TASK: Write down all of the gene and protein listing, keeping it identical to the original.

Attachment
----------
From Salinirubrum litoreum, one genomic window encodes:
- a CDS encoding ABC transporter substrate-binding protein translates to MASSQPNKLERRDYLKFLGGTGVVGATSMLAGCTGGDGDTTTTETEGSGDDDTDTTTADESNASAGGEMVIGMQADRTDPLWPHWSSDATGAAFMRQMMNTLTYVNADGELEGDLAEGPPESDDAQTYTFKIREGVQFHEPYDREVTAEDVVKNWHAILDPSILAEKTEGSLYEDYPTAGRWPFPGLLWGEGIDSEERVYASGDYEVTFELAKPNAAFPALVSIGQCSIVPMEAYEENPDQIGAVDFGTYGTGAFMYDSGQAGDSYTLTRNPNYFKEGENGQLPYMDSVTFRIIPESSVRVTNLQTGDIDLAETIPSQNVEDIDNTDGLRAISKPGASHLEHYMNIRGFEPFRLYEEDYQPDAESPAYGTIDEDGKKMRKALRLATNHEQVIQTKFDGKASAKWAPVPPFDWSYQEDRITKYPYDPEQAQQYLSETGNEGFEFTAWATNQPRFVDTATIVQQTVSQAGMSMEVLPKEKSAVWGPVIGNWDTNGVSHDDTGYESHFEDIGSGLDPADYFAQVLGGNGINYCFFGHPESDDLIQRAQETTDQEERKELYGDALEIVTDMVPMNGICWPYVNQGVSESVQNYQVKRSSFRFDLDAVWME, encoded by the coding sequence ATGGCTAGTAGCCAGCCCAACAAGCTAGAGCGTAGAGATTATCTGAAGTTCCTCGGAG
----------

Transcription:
From Salinirubrum litoreum, one genomic window encodes:
- a CDS encoding ABC transporter substrate-binding protein translates to MASSQPNKLERRDYLKFLGGTGVVGATSMLAGCTGGDGDTTTTETEGSGDDDTDTTTADESNASAGGEMVIGMQADRTDPLWPHWSSDATGAAFMRQMMNTLTYVNADGELEGDLAEGPPESDDAQTYTFKIREGVQFHEPYDREVTAEDVVKNWHAILDPSILAEKTEGSLYEDYPTAGRWPFPGLLWGEGIDSEERVYASGDYEVTFELAKPNAAFPALVSIGQCSIVPMEAYEENPDQIGAVDFGTYGTGAFMYDSGQAGDSYTLTRNPNYFKEGENGQLPYMDSVTFRIIPESSVRVTNLQTGDIDLAETIPSQNVEDIDNTDGLRAISKPGASHLEHYMNIRGFEPFRLYEEDYQPDAESPAYGTIDEDGKKMRKALRLATNHEQVIQTKFDGKASAKWAPVPPFDWSYQEDRITKYPYDPEQAQQYLSETGNEGFEFTAWATNQPRFVDTATIVQQTVSQAGMSMEVLPKEKSAVWGPVIGNWDTNGVSHDDTGYESHFEDIGSGLDPADYFAQVLGGNGINYCFFGHPESDDLIQRAQETTDQEERKELYGDALEIVTDMVPMNGICWPYVNQGVSESVQNYQVKRSSFRFDLDAVWME, encoded by the coding sequence ATGGCTAGTAGCCAGCCCAACAAGCTAGAGCGTAGAGATTATCTGAAGTTCCTCGGAG